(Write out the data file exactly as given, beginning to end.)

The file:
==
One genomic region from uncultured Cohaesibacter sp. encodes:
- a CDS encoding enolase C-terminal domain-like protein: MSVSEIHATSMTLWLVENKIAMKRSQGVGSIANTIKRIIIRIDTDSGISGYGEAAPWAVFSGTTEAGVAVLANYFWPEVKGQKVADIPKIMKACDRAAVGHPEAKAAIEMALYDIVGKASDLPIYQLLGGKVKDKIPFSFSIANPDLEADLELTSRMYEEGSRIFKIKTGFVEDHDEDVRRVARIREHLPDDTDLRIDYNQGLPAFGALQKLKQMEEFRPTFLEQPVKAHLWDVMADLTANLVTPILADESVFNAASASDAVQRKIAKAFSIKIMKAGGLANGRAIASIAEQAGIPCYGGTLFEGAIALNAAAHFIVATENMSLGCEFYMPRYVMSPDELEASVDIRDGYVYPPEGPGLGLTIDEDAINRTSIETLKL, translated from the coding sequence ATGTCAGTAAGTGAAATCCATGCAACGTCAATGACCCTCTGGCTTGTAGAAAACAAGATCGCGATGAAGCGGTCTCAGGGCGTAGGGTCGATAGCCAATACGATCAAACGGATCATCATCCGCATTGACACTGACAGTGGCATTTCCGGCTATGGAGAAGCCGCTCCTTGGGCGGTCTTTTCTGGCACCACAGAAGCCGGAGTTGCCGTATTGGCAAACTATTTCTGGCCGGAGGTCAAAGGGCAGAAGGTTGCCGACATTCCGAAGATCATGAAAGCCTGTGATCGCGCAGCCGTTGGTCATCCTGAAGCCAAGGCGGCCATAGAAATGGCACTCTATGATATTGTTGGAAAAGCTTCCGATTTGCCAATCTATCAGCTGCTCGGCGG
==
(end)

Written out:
One genomic region from uncultured Cohaesibacter sp. encodes:
- a CDS encoding enolase C-terminal domain-like protein: MSVSEIHATSMTLWLVENKIAMKRSQGVGSIANTIKRIIIRIDTDSGISGYGEAAPWAVFSGTTEAGVAVLANYFWPEVKGQKVADIPKIMKACDRAAVGHPEAKAAIEMALYDIVGKASDLPIYQLLGGKVKDKIPFSFSIANPDLEADLELTSRMYEEGSRIFKIKTGFVEDHDEDVRRVARIREHLPDDTDLRIDYNQGLPAFGALQKLKQMEEFRPTFLEQPVKAHLWDVMADLTANLVTPILADESVFNAASASDAVQRKIAKAFSIKIMKAGGLANGRAIASIAEQAGIPCYGGTLFEGAIALNAAAHFIVATENMSLGCEFYMPRYVMSPDELEASVDIRDGYVYPPEGPGLGLTIDEDAINRTSIETLKL, translated from the coding sequence ATGTCAGTAAGTGAAATCCATGCAACGTCAATGACCCTCTGGCTTGTAGAAAACAAGATCGCGATGAAGCGGTCTCAGGGCGTAGGGTCGATAGCCAATACGATCAAACGGATCATCATCCGCATTGACACTGACAGTGGCATTTCCGGCTATGGAGAAGCCGCTCCTTGGGCGGTCTTTTCTGGCACCACAGAAGCCGGAGTTGCCGTATTGGCAAACTATTTCTGGCCGGAGGTCAAAGGGCAGAAGGTTGCCGACATTCCGAAGATCATGAAAGCCTGTGATCGCGCAGCCGTTGGTCATCCTGAAGCCAAGGCGGCCATAGAAATGGCACTCTATGATATTGTTGGAAAAGCTTCCGATTTGCCAATCTATCAGCTGCTCGGCGG